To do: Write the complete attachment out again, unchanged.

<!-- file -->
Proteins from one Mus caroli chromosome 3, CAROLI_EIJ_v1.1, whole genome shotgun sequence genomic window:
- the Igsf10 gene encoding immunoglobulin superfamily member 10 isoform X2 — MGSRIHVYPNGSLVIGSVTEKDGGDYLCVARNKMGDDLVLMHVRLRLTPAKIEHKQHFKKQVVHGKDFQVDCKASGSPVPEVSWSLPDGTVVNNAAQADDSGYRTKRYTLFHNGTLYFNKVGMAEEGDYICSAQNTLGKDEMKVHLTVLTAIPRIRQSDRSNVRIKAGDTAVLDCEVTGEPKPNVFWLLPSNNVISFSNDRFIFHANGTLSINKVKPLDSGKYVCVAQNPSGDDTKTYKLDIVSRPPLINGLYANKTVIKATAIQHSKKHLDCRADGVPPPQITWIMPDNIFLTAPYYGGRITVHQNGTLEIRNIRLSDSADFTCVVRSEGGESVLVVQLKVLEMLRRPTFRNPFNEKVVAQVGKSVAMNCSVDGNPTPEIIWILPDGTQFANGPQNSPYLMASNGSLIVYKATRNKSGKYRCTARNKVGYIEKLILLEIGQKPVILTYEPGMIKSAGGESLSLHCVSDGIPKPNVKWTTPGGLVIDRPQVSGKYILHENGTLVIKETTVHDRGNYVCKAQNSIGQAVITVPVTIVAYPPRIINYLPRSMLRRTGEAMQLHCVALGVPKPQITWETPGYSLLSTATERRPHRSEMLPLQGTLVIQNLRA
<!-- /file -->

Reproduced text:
Proteins from one Mus caroli chromosome 3, CAROLI_EIJ_v1.1, whole genome shotgun sequence genomic window:
- the Igsf10 gene encoding immunoglobulin superfamily member 10 isoform X2 — MGSRIHVYPNGSLVIGSVTEKDGGDYLCVARNKMGDDLVLMHVRLRLTPAKIEHKQHFKKQVVHGKDFQVDCKASGSPVPEVSWSLPDGTVVNNAAQADDSGYRTKRYTLFHNGTLYFNKVGMAEEGDYICSAQNTLGKDEMKVHLTVLTAIPRIRQSDRSNVRIKAGDTAVLDCEVTGEPKPNVFWLLPSNNVISFSNDRFIFHANGTLSINKVKPLDSGKYVCVAQNPSGDDTKTYKLDIVSRPPLINGLYANKTVIKATAIQHSKKHLDCRADGVPPPQITWIMPDNIFLTAPYYGGRITVHQNGTLEIRNIRLSDSADFTCVVRSEGGESVLVVQLKVLEMLRRPTFRNPFNEKVVAQVGKSVAMNCSVDGNPTPEIIWILPDGTQFANGPQNSPYLMASNGSLIVYKATRNKSGKYRCTARNKVGYIEKLILLEIGQKPVILTYEPGMIKSAGGESLSLHCVSDGIPKPNVKWTTPGGLVIDRPQVSGKYILHENGTLVIKETTVHDRGNYVCKAQNSIGQAVITVPVTIVAYPPRIINYLPRSMLRRTGEAMQLHCVALGVPKPQITWETPGYSLLSTATERRPHRSEMLPLQGTLVIQNLRA